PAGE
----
WILD WILD WEST (PG-13, 107 minutes)

Fast-moving, visually arresting, laced with James Bond-style sexual innuendo and gadgetry, acted with panache, seasoned with pinches of history and science, "Wild Wild West" will take teens for an amusing summer ride. Never mind that the overdone gadgetry obscures the shaky plot in this update of the 1960s TV show, or that the sexual innuendo grows obvious, or that the closing battle seems endless. It's mostly a hoot getting there.

The PG-13 rating reflects comic verbal and visual sexual innuendo, scantily clad women at a brothel (did they have thong underwear in the 1860s?), strongly implied racial slurs, and an entire comic scene devoted to a near-lynching. (Having an African American federal agent as the hero allows the film to make a few points about slavery and race relations while never preaching.) Fairly graphic violence with guns, artillery and knives runs throughout, while profanity comes up rarely.

Will Smith plays dashing, trigger-happy agent Jim West and Kevin Kline the peaceful inventor Artemus Gordon. They blend their oil-and-water personalities when President Grant asks them to head West and track down the ex-Confederate genius Dr. Arliss Loveless (Kenneth Branagh), who's creating a super weapon to take over the country. Loveless lost his bottom half in the Civil War and gets around on a steam-powered wheel chair. Jokes at his physical expense may offend some.


(R, 81 minutes)

Subversive, profane, iconoclastic, crude, and with explicit verbal and visual sexual innuendo, "South Park: Bigger, Longer & Uncut" thumbs its animated runny nose at middle-class morality and the Motion Picture Association's movie rating system. (It barely escaped an NC-17 itself.) It's mostly hilarious, by the way, and with inspired musical numbers.

On language alone, the film is inappropriate for kids under high-school age. Add the graphic sexual language and images, scenes in which Satan and Saddam Hussein are gay lovers in Hell, a character who calls God horrid names, anti-Jewish slurs and a suicide -- any or all of this makes "South Park, etc." a difficult choice for younger teens, let alone preteens.

Filmmakers Trey Parker and Matt Stone use their bully pulpit to champion free speech and slam those who blame children's behavior on everything outside the home. In this feature-length version of the cable TV hit, foul-mouthed third-graders Stan, Cartman, Kyle, and Kenny bribe a homeless man to get them into an R-rated Canadian film about two guys who swear and break wind. The kids show up at school behaving like the guys in the movie. Their parents blame Canada, so President Clinton declares war. The kids must stop the madness.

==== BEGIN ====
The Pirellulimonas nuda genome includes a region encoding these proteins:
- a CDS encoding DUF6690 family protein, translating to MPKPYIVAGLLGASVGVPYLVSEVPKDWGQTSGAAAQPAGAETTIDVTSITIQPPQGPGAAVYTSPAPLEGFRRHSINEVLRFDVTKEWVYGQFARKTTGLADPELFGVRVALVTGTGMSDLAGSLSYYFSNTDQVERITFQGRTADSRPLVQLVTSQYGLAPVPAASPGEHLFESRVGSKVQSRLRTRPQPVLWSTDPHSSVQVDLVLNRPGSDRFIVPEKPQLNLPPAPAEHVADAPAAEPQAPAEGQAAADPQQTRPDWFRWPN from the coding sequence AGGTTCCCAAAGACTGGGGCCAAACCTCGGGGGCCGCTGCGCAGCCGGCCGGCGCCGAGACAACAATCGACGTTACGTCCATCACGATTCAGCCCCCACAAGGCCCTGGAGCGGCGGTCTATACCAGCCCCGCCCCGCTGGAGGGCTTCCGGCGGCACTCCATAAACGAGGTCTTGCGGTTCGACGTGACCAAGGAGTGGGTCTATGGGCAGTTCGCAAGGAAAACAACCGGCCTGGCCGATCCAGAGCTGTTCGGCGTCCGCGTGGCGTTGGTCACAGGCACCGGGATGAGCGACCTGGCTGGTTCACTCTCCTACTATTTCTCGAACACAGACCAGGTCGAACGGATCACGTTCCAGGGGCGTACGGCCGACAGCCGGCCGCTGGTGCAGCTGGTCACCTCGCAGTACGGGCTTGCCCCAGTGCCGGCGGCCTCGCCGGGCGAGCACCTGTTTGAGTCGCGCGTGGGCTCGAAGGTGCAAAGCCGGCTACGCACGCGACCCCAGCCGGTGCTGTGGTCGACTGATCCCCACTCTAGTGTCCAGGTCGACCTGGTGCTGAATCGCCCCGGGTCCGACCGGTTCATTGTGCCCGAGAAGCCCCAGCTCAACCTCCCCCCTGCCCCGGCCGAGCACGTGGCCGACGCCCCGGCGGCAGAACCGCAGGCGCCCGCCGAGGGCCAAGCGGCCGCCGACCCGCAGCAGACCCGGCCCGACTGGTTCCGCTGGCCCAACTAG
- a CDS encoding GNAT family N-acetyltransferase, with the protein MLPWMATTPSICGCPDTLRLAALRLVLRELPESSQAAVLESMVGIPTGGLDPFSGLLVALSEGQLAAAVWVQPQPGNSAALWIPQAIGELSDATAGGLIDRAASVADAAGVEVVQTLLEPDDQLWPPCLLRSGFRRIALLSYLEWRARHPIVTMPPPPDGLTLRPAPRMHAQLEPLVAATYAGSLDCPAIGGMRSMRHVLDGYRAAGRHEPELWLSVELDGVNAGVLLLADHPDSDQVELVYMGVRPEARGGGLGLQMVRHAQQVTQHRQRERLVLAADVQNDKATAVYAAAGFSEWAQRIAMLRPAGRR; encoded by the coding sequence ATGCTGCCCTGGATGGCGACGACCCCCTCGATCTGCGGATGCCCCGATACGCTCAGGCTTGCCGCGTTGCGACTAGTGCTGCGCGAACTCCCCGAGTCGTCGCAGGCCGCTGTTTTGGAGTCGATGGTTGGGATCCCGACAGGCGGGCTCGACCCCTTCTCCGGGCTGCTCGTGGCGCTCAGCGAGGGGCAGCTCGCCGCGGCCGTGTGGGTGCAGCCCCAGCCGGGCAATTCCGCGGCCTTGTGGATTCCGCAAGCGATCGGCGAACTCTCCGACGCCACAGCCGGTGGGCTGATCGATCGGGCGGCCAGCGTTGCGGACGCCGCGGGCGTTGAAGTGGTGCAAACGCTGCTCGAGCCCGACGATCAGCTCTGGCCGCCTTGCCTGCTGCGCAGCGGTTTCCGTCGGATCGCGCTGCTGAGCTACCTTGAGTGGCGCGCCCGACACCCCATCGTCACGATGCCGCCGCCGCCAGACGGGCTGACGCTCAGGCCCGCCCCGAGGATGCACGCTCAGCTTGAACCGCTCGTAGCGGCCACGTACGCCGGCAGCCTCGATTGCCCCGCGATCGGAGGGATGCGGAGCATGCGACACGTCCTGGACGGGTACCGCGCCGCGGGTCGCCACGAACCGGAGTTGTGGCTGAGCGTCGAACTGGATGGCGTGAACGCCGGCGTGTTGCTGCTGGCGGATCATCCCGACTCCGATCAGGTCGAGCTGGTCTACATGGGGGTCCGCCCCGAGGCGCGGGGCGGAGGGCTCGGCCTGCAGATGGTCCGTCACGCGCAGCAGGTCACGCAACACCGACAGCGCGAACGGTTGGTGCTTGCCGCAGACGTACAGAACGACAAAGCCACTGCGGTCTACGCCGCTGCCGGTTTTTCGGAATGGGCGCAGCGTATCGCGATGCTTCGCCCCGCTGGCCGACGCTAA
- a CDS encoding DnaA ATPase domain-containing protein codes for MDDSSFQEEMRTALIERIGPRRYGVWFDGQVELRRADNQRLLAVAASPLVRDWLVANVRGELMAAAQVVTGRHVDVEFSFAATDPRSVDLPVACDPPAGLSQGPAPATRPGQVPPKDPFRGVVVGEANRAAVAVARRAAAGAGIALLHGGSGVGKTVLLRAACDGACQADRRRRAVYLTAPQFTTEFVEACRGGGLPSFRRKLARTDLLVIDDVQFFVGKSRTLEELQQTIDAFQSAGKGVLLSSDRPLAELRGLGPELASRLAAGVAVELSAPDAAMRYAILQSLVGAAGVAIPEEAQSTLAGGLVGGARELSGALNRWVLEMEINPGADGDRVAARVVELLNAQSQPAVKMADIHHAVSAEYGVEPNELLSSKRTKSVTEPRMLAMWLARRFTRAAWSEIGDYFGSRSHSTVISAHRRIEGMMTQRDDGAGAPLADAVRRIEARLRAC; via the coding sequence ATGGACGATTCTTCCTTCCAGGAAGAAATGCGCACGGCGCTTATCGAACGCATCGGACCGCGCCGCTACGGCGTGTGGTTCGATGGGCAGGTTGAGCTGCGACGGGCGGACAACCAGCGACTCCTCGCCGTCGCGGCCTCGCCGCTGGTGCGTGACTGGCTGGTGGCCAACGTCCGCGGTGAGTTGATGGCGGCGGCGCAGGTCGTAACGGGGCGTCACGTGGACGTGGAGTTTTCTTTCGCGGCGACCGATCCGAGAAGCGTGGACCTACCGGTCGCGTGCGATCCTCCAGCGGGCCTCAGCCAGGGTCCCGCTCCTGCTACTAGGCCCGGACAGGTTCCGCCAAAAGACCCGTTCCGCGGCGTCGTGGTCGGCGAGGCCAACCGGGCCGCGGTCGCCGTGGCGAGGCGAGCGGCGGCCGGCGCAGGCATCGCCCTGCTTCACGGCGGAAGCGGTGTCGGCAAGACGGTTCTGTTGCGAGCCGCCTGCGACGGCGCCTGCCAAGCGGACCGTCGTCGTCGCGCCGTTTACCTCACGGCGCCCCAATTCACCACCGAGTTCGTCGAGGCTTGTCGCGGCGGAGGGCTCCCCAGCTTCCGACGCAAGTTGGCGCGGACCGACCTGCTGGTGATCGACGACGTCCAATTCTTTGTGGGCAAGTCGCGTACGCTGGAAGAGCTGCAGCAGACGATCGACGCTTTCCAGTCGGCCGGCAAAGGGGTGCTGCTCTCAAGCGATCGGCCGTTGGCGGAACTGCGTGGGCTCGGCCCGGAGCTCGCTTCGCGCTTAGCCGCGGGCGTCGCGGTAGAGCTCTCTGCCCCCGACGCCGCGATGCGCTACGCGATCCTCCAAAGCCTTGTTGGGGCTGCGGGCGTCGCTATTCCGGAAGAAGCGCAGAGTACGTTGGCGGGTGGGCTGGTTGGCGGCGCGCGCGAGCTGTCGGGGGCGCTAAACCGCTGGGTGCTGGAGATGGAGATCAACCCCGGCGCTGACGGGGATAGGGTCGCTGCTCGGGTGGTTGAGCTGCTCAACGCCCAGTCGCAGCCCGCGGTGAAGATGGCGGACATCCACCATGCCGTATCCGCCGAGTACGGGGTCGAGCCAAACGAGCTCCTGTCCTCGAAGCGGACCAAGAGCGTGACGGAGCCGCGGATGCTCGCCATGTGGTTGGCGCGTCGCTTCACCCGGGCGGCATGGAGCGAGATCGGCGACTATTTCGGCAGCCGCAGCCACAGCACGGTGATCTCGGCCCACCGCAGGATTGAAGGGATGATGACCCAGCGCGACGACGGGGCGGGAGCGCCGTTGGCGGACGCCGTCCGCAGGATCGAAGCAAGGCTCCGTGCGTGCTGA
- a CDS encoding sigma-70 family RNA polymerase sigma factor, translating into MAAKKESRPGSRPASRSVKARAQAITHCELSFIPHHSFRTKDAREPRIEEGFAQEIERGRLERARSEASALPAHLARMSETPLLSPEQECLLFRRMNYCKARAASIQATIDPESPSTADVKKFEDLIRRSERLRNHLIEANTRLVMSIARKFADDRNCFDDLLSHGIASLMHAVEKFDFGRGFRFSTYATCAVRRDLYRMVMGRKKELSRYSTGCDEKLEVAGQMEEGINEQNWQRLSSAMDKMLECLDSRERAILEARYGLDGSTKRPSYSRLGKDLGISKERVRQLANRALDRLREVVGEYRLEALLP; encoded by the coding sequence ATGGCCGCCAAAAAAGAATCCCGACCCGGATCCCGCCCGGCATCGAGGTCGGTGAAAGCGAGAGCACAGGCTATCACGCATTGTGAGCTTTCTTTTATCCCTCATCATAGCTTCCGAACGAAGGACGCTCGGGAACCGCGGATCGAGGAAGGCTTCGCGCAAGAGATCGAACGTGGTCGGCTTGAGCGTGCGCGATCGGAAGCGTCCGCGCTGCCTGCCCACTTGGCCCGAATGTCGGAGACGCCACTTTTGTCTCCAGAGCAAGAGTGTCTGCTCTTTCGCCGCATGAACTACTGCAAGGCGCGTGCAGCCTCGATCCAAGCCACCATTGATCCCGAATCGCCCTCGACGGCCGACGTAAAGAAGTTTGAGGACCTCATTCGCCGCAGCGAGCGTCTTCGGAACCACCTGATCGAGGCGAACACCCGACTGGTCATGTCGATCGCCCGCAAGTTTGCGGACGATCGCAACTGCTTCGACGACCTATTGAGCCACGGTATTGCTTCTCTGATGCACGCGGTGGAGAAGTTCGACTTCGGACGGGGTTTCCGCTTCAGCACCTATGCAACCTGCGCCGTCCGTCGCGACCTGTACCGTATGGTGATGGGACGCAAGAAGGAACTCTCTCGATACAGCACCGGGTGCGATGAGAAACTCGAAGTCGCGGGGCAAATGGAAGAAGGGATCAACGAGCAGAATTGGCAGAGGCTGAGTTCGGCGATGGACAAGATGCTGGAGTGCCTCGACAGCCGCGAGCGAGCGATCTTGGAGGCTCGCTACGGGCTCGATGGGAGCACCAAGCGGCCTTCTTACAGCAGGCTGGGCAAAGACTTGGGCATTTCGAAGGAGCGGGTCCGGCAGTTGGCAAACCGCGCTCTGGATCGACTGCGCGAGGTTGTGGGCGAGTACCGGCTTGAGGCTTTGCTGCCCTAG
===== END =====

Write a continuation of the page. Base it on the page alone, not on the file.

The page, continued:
MY SON THE FANATIC (R, 87 minutes)

In this wise, witty, poignant film about culture clash and the ties of one's homeland, a Pakistani cab driver in England realizes that his son is becoming an Islamic fundamentalist. Om Puri is wonderful as the cabbie, who questions whether coming to England 25 years earlier to give his family the freedom of Western ways was a good decision. He can't talk to his wife (Gopi Desai), so he confides in and eventually has an affair with a prostitute (Rachel Griffiths). High-schoolers might enjoy this excellent tale, but clearly it's more for adults who understand how life decisions can backfire. The rating reflects female toplessness, understated sexual situations, occasional profanity, strong sexual language and characters using cocaine and liquor.


Okay for 6 and Up

"Tarzan" (G). Animated tale based on Edgar Rice Burroughs's stories of a boy raised by gorillas is exciting, lushly drawn, witty, sometimes sad, violent enough to warrant a PG: Leopard kills Tarzan's human parents off-screen, leaves bloody footprints, stalks baby; baboons chase Jane; elephants stampede; gorilla shot, dies in sad scene; villain shown hanged in vines. Special care with pre-schoolers.

Art Films Teens Might Like

"An Ideal Husband" (PG-13) Rupert Everett as aristocratic English playboy who rescues his politician pal from blackmail in elegant, witty adaptation of 1895 Oscar Wilde play. Mild sexual innuendo; drinking. Language may be difficult for preteens.

PG-13's of All Sorts

"Big Daddy." Adam Sandler in disappointing, labored comedy about thirty-something slacker who adopts kid. Gags about bed-wetting, nasal extrusions, vomiting, women's breasts; jokes at expense of old, gay, homeless characters; occasional profanity.

"Austin Powers: The Spy Who Shagged Me." Mike Myers in sequel about time-travelling British `Sixties-era spy often as droll as original, but cruder. Much comic, phallic sexual innuendo; toilet humor; occasional profanity; head-banging, crotch-biting fights; jokes about dwarfs, lesbians; strategic semi-nudity. Worried parents, preview.

"Notting Hill." Julia Roberts as movie star falls in love with Hugh Grant as London bookshop owner in romantic comedy. Crude comic language, profanity; sexual innuendo, masturbation jokes; mild sexual situations.

"The Red Violin" (Unrated -- could be strong PG-13 or mild R). Lush, romantic, but pretentious fable traces history of a violin from 17th century Italy to modern Montreal. Implied death of mother, baby in childbirth; older child with heart problems; strong verbal sexual innuendo; steamy, non-explicit sexual situation, semi-nudity; opium; gun violence. Some subtitles.


"Get Real." Refreshing English coming-of-age tale with gay perspective about 16-year-old boy's first real love. Mild sexual situations, comic sexual innuendo; brief semi-nudity; profanity; locker room beating; teen picks up men outside park restroom, outcome implied; smoking, drinking. Mature high-schoolers.